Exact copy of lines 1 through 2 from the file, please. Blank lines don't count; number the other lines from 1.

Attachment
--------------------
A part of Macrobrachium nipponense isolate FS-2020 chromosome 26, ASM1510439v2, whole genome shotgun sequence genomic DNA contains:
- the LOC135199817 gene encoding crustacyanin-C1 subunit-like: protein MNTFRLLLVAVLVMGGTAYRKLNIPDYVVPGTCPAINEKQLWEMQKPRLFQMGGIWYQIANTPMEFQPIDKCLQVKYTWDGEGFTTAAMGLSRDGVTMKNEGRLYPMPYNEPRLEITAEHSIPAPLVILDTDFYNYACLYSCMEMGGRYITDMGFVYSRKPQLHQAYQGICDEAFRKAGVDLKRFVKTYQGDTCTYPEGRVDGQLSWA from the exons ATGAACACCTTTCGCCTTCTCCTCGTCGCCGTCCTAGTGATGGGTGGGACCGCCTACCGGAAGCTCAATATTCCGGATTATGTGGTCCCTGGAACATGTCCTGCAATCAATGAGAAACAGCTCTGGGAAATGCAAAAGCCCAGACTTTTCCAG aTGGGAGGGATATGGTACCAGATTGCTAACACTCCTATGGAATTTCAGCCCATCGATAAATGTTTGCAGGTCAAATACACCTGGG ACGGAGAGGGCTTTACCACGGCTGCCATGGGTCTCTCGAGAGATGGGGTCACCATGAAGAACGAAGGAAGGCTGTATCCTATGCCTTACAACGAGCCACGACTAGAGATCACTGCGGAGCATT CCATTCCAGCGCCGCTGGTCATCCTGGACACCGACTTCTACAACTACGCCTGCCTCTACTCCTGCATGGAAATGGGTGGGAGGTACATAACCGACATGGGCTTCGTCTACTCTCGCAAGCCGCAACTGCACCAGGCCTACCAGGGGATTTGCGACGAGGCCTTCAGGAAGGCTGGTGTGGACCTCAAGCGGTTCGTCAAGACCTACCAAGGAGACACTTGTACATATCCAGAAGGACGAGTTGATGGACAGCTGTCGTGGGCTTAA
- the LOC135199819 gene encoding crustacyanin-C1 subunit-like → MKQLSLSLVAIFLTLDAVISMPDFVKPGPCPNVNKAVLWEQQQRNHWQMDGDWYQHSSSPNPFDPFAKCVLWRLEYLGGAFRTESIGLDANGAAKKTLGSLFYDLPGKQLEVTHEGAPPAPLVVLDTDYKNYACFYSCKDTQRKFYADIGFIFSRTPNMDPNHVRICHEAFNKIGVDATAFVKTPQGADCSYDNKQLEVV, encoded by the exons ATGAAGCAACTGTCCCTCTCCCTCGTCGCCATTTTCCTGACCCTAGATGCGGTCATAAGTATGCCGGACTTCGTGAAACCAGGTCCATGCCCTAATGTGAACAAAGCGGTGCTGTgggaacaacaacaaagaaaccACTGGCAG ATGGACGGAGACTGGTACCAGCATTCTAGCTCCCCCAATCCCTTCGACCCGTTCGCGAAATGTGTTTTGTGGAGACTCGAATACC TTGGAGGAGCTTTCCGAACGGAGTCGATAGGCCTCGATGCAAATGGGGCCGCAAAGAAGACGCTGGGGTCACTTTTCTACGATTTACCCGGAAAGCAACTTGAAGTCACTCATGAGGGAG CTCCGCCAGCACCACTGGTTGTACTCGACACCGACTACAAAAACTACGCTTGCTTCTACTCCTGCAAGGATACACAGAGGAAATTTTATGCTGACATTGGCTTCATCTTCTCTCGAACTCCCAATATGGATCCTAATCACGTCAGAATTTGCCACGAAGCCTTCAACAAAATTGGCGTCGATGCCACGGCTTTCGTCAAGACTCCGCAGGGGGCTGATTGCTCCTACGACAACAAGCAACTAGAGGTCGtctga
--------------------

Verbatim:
A part of Macrobrachium nipponense isolate FS-2020 chromosome 26, ASM1510439v2, whole genome shotgun sequence genomic DNA contains:
- the LOC135199817 gene encoding crustacyanin-C1 subunit-like: protein MNTFRLLLVAVLVMGGTAYRKLNIPDYVVPGTCPAINEKQLWEMQKPRLFQMGGIWYQIANTPMEFQPIDKCLQVKYTWDGEGFTTAAMGLSRDGVTMKNEGRLYPMPYNEPRLEITAEHSIPAPLVILDTDFYNYACLYSCMEMGGRYITDMGFVYSRKPQLHQAYQGICDEAFRKAGVDLKRFVKTYQGDTCTYPEGRVDGQLSWA from the exons ATGAACACCTTTCGCCTTCTCCTCGTCGCCGTCCTAGTGATGGGTGGGACCGCCTACCGGAAGCTCAATATTCCGGATTATGTGGTCCCTGGAACATGTCCTGCAATCAATGAGAAACAGCTCTGGGAAATGCAAAAGCCCAGACTTTTCCAG aTGGGAGGGATATGGTACCAGATTGCTAACACTCCTATGGAATTTCAGCCCATCGATAAATGTTTGCAGGTCAAATACACCTGGG ACGGAGAGGGCTTTACCACGGCTGCCATGGGTCTCTCGAGAGATGGGGTCACCATGAAGAACGAAGGAAGGCTGTATCCTATGCCTTACAACGAGCCACGACTAGAGATCACTGCGGAGCATT CCATTCCAGCGCCGCTGGTCATCCTGGACACCGACTTCTACAACTACGCCTGCCTCTACTCCTGCATGGAAATGGGTGGGAGGTACATAACCGACATGGGCTTCGTCTACTCTCGCAAGCCGCAACTGCACCAGGCCTACCAGGGGATTTGCGACGAGGCCTTCAGGAAGGCTGGTGTGGACCTCAAGCGGTTCGTCAAGACCTACCAAGGAGACACTTGTACATATCCAGAAGGACGAGTTGATGGACAGCTGTCGTGGGCTTAA